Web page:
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State high court to consider shrinking OLR referee pool

By: Eric Heisig//October 22, 2013//

State high court to consider shrinking OLR referee pool

By: Eric Heisig//October 22, 2013//

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The state Supreme Court is considering whether to significantly reduce the number of referees who handle lawyer discipline cases on a regular basis.

The proposal is one of two up for a public hearing during the justices’ open rules conference Friday. If passed, the rule would ensure that four referees would handle the majority of discipline cases brought by the Office of Lawyer Regulation. Other referees would be brought in, according to the rule change proposal, but “only when no members of the permanent panel are available.”

It would also require that referees chosen would have “substantial judicial or litigation experience.” Exactly what that is has not been decided, but the OLR said in a filing that they recommend a minimum of five years of judicial experience or 10 years of litigation experience.

After the public hearing, the justices are expected to review the measure and, if they choose, vote on it.

The idea was put forth in May by the State Bar, the Office of Lawyer Regulation and the Board of Administrative Oversight in the wake of a report compiled in February 2012 that identified weaknesses in the lawyer discipline system.

The idea behind having a set number of referees, said Board of Administrative Oversight Chairman Rod Rogahn, is that those who handle OLR cases on “a more consistent basis will do a better job.” Right now, there are 32 referees handling OLR cases, and Rogahn said it could potentially be problematic “if you have so many people out there who are doing a few of these cases on an ad hoc basis.”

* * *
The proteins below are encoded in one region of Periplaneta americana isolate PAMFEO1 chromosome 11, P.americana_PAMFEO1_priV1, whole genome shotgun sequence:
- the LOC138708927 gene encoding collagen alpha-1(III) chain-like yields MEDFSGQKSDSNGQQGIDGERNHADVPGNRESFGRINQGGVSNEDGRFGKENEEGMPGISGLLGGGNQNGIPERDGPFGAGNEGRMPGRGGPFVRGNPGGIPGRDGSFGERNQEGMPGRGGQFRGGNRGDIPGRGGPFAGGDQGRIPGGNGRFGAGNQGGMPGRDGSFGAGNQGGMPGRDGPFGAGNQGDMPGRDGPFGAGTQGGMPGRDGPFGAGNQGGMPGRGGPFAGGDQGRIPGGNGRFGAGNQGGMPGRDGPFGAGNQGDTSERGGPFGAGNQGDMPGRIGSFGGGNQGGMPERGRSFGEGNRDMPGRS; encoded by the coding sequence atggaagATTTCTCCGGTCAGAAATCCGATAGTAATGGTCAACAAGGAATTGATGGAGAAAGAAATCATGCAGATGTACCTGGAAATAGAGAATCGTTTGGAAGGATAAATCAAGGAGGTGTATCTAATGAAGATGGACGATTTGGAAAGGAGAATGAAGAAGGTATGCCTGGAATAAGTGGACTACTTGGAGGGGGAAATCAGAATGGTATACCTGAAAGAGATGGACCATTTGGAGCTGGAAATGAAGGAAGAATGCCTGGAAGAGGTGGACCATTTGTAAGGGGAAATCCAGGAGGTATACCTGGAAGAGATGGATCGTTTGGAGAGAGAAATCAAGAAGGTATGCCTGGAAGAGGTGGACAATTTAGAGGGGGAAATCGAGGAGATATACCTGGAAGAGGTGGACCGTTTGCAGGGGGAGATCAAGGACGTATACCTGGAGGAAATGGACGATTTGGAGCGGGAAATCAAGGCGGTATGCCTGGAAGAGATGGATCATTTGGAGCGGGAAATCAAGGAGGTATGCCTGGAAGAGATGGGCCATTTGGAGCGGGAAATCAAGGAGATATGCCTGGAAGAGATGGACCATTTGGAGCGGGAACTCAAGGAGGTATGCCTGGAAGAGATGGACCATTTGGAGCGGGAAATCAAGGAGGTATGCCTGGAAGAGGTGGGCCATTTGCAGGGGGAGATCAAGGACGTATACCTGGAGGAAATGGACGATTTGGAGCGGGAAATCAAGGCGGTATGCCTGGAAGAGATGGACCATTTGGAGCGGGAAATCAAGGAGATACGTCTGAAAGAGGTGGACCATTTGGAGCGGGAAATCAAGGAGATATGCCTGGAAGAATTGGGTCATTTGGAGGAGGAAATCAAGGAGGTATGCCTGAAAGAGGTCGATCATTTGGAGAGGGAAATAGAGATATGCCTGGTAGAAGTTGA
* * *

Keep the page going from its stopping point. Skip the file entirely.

Richard Esenberg, who works as a Supreme Court referee, said it can often be “hard to find a pattern that would provide particularly clear guidance for what you should do.”

Rulings for similar disciplinary cases can vary, he said, though it’s usually a very minor variance.

“It might even become less so with more specialization,” Rogahn said.

So far, reception among interested parties has been mixed. Some have praised the efforts, saying this could ensure a more fair system for the lawyers who are charged and ultimately disciplined.

“If there is a weakness with some referees, it is that hearings are not conducted strictly in accordance with the rules of evidence and are sometimes conducted in a fashion that departs significantly and inappropriately from trial proceedings,” wrote attorney Terry Johnson, of Peterson, Johnson & Murray SC, in a Sept. 10 letter.

Still, others are concerned that a small panel of referees will ensure that their workload will increase and will take away from a referee’s private practice.

“Four … referees, working on their own, will not be able to handle the number of disciplinary cases that are in the system,” wrote Oneida County reserve judge and referee Timothy Vocke in an Oct. 15 letter. “Without a staff, much of the work that will have to be done is not judicial in nature, but administrative.”

OLR director Keith Sellen said, however, referees on the panel would most likely work a combined 30 hours a week.

Another proposal up for public hearing would give the justices guidance on how to enforce sanctions placed on a disciplined attorney. That proposal, also put forth by the same group, stemmed from an order the court made in a disciplinary case against Wausau attorney Ryan Lister.

Lister fell behind on restitution payments he made for another OLR case, and the OLR asked the justices to enforce the original order. The court, in their order against Lister, asked the OLR to file a rule petition to address the issue.

The rules conference starts at 9:30 a.m. Friday in the Wisconsin Supreme Court’s hearing room.


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